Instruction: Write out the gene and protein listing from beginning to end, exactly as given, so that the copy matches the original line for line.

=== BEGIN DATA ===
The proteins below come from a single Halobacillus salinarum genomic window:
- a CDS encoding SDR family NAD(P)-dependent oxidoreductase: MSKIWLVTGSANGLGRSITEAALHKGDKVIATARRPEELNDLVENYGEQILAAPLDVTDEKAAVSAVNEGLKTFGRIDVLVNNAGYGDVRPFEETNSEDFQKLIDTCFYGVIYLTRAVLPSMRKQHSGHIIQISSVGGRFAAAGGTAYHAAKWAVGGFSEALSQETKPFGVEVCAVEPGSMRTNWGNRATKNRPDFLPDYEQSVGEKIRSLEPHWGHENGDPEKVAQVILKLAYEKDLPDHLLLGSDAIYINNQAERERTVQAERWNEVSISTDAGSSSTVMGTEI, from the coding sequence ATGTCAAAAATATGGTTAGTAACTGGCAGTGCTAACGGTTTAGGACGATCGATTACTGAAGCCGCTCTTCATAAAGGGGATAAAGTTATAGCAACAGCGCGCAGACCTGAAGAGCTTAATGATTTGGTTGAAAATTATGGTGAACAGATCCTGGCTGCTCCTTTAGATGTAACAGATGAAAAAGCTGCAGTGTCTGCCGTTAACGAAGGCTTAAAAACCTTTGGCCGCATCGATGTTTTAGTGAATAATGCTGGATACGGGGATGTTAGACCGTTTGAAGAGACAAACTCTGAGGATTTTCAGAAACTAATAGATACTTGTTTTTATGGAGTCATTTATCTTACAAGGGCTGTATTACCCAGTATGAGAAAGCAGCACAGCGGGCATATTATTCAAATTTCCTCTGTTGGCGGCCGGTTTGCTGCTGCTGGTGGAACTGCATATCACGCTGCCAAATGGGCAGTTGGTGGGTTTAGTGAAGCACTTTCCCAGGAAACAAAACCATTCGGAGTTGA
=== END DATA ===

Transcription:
The proteins below come from a single Halobacillus salinarum genomic window:
- a CDS encoding SDR family NAD(P)-dependent oxidoreductase: MSKIWLVTGSANGLGRSITEAALHKGDKVIATARRPEELNDLVENYGEQILAAPLDVTDEKAAVSAVNEGLKTFGRIDVLVNNAGYGDVRPFEETNSEDFQKLIDTCFYGVIYLTRAVLPSMRKQHSGHIIQISSVGGRFAAAGGTAYHAAKWAVGGFSEALSQETKPFGVEVCAVEPGSMRTNWGNRATKNRPDFLPDYEQSVGEKIRSLEPHWGHENGDPEKVAQVILKLAYEKDLPDHLLLGSDAIYINNQAERERTVQAERWNEVSISTDAGSSSTVMGTEI, from the coding sequence ATGTCAAAAATATGGTTAGTAACTGGCAGTGCTAACGGTTTAGGACGATCGATTACTGAAGCCGCTCTTCATAAAGGGGATAAAGTTATAGCAACAGCGCGCAGACCTGAAGAGCTTAATGATTTGGTTGAAAATTATGGTGAACAGATCCTGGCTGCTCCTTTAGATGTAACAGATGAAAAAGCTGCAGTGTCTGCCGTTAACGAAGGCTTAAAAACCTTTGGCCGCATCGATGTTTTAGTGAATAATGCTGGATACGGGGATGTTAGACCGTTTGAAGAGACAAACTCTGAGGATTTTCAGAAACTAATAGATACTTGTTTTTATGGAGTCATTTATCTTACAAGGGCTGTATTACCCAGTATGAGAAAGCAGCACAGCGGGCATATTATTCAAATTTCCTCTGTTGGCGGCCGGTTTGCTGCTGCTGGTGGAACTGCATATCACGCTGCCAAATGGGCAGTTGGTGGGTTTAGTGAAGCACTTTCCCAGGAAACAAAACCATTCGGAGTTGA